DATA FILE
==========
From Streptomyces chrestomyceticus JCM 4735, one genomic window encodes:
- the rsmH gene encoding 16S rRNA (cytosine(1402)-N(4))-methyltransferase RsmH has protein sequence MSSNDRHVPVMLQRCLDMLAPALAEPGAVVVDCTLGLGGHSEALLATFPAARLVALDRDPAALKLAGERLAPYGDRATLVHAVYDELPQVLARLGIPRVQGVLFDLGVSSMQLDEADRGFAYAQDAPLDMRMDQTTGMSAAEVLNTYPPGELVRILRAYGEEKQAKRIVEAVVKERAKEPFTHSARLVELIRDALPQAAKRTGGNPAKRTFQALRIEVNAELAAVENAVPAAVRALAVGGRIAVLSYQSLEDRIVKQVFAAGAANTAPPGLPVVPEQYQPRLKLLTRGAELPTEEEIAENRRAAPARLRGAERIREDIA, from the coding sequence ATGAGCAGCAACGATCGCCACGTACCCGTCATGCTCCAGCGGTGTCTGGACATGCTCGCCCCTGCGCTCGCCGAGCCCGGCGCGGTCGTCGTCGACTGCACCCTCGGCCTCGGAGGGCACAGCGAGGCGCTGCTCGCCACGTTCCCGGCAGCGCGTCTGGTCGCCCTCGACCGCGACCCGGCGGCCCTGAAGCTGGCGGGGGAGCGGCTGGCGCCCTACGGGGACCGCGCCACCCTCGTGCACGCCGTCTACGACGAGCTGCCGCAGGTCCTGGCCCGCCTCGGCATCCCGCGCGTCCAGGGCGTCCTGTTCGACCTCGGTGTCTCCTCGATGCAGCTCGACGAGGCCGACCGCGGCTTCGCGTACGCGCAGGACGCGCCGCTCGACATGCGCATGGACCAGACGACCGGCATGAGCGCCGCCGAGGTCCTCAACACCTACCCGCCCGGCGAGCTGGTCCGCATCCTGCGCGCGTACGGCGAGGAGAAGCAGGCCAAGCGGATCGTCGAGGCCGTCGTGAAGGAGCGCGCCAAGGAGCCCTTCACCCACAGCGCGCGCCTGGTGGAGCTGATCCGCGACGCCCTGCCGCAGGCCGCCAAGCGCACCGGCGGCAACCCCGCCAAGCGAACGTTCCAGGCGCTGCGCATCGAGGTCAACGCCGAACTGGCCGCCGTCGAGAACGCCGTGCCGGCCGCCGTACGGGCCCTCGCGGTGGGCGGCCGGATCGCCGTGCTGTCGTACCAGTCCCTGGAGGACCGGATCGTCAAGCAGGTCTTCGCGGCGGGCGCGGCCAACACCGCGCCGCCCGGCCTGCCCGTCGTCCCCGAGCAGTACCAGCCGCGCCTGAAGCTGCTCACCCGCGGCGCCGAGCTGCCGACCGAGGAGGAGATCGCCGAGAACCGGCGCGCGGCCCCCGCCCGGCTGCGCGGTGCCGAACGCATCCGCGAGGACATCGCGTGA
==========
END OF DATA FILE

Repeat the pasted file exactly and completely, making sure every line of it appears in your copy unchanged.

From Streptomyces chrestomyceticus JCM 4735, one genomic window encodes:
- the rsmH gene encoding 16S rRNA (cytosine(1402)-N(4))-methyltransferase RsmH has protein sequence MSSNDRHVPVMLQRCLDMLAPALAEPGAVVVDCTLGLGGHSEALLATFPAARLVALDRDPAALKLAGERLAPYGDRATLVHAVYDELPQVLARLGIPRVQGVLFDLGVSSMQLDEADRGFAYAQDAPLDMRMDQTTGMSAAEVLNTYPPGELVRILRAYGEEKQAKRIVEAVVKERAKEPFTHSARLVELIRDALPQAAKRTGGNPAKRTFQALRIEVNAELAAVENAVPAAVRALAVGGRIAVLSYQSLEDRIVKQVFAAGAANTAPPGLPVVPEQYQPRLKLLTRGAELPTEEEIAENRRAAPARLRGAERIREDIA, from the coding sequence ATGAGCAGCAACGATCGCCACGTACCCGTCATGCTCCAGCGGTGTCTGGACATGCTCGCCCCTGCGCTCGCCGAGCCCGGCGCGGTCGTCGTCGACTGCACCCTCGGCCTCGGAGGGCACAGCGAGGCGCTGCTCGCCACGTTCCCGGCAGCGCGTCTGGTCGCCCTCGACCGCGACCCGGCGGCCCTGAAGCTGGCGGGGGAGCGGCTGGCGCCCTACGGGGACCGCGCCACCCTCGTGCACGCCGTCTACGACGAGCTGCCGCAGGTCCTGGCCCGCCTCGGCATCCCGCGCGTCCAGGGCGTCCTGTTCGACCTCGGTGTCTCCTCGATGCAGCTCGACGAGGCCGACCGCGGCTTCGCGTACGCGCAGGACGCGCCGCTCGACATGCGCATGGACCAGACGACCGGCATGAGCGCCGCCGAGGTCCTCAACACCTACCCGCCCGGCGAGCTGGTCCGCATCCTGCGCGCGTACGGCGAGGAGAAGCAGGCCAAGCGGATCGTCGAGGCCGTCGTGAAGGAGCGCGCCAAGGAGCCCTTCACCCACAGCGCGCGCCTGGTGGAGCTGATCCGCGACGCCCTGCCGCAGGCCGCCAAGCGCACCGGCGGCAACCCCGCCAAGCGAACGTTCCAGGCGCTGCGCATCGAGGTCAACGCCGAACTGGCCGCCGTCGAGAACGCCGTGCCGGCCGCCGTACGGGCCCTCGCGGTGGGCGGCCGGATCGCCGTGCTGTCGTACCAGTCCCTGGAGGACCGGATCGTCAAGCAGGTCTTCGCGGCGGGCGCGGCCAACACCGCGCCGCCCGGCCTGCCCGTCGTCCCCGAGCAGTACCAGCCGCGCCTGAAGCTGCTCACCCGCGGCGCCGAGCTGCCGACCGAGGAGGAGATCGCCGAGAACCGGCGCGCGGCCCCCGCCCGGCTGCGCGGTGCCGAACGCATCCGCGAGGACATCGCGTGA